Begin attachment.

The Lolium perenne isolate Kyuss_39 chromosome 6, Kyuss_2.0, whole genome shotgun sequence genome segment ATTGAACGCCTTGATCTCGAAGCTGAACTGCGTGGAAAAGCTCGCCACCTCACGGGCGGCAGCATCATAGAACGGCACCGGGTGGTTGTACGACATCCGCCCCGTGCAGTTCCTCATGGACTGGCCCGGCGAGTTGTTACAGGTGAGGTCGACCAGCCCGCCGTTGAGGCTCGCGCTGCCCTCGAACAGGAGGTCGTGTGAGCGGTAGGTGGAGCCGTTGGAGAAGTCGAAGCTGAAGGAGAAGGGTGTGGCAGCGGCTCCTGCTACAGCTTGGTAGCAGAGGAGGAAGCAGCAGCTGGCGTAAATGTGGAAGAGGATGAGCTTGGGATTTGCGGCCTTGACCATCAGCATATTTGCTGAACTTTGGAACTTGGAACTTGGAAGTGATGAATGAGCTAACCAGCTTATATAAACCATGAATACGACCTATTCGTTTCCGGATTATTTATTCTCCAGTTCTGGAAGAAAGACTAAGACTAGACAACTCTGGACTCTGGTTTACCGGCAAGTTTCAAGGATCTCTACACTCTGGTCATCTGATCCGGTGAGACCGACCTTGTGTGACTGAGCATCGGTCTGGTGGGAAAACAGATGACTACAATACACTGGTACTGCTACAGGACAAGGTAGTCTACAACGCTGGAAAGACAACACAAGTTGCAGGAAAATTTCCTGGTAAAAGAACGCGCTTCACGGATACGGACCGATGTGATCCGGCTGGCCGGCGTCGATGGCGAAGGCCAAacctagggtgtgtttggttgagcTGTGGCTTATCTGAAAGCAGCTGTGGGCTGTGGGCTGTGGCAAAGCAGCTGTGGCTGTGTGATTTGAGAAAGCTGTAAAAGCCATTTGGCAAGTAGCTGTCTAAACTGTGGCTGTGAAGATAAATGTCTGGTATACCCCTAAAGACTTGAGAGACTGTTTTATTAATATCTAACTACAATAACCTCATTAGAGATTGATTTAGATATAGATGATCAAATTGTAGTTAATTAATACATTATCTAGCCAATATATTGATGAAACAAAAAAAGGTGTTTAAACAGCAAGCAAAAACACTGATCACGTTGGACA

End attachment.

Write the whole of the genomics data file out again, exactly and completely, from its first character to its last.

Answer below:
The Lolium perenne isolate Kyuss_39 chromosome 6, Kyuss_2.0, whole genome shotgun sequence genome segment ATTGAACGCCTTGATCTCGAAGCTGAACTGCGTGGAAAAGCTCGCCACCTCACGGGCGGCAGCATCATAGAACGGCACCGGGTGGTTGTACGACATCCGCCCCGTGCAGTTCCTCATGGACTGGCCCGGCGAGTTGTTACAGGTGAGGTCGACCAGCCCGCCGTTGAGGCTCGCGCTGCCCTCGAACAGGAGGTCGTGTGAGCGGTAGGTGGAGCCGTTGGAGAAGTCGAAGCTGAAGGAGAAGGGTGTGGCAGCGGCTCCTGCTACAGCTTGGTAGCAGAGGAGGAAGCAGCAGCTGGCGTAAATGTGGAAGAGGATGAGCTTGGGATTTGCGGCCTTGACCATCAGCATATTTGCTGAACTTTGGAACTTGGAACTTGGAAGTGATGAATGAGCTAACCAGCTTATATAAACCATGAATACGACCTATTCGTTTCCGGATTATTTATTCTCCAGTTCTGGAAGAAAGACTAAGACTAGACAACTCTGGACTCTGGTTTACCGGCAAGTTTCAAGGATCTCTACACTCTGGTCATCTGATCCGGTGAGACCGACCTTGTGTGACTGAGCATCGGTCTGGTGGGAAAACAGATGACTACAATACACTGGTACTGCTACAGGACAAGGTAGTCTACAACGCTGGAAAGACAACACAAGTTGCAGGAAAATTTCCTGGTAAAAGAACGCGCTTCACGGATACGGACCGATGTGATCCGGCTGGCCGGCGTCGATGGCGAAGGCCAAacctagggtgtgtttggttgagcTGTGGCTTATCTGAAAGCAGCTGTGGGCTGTGGGCTGTGGCAAAGCAGCTGTGGCTGTGTGATTTGAGAAAGCTGTAAAAGCCATTTGGCAAGTAGCTGTCTAAACTGTGGCTGTGAAGATAAATGTCTGGTATACCCCTAAAGACTTGAGAGACTGTTTTATTAATATCTAACTACAATAACCTCATTAGAGATTGATTTAGATATAGATGATCAAATTGTAGTTAATTAATACATTATCTAGCCAATATATTGATGAAACAAAAAAAGGTGTTTAAACAGCAAGCAAAAACACTGATCACGTTGGACA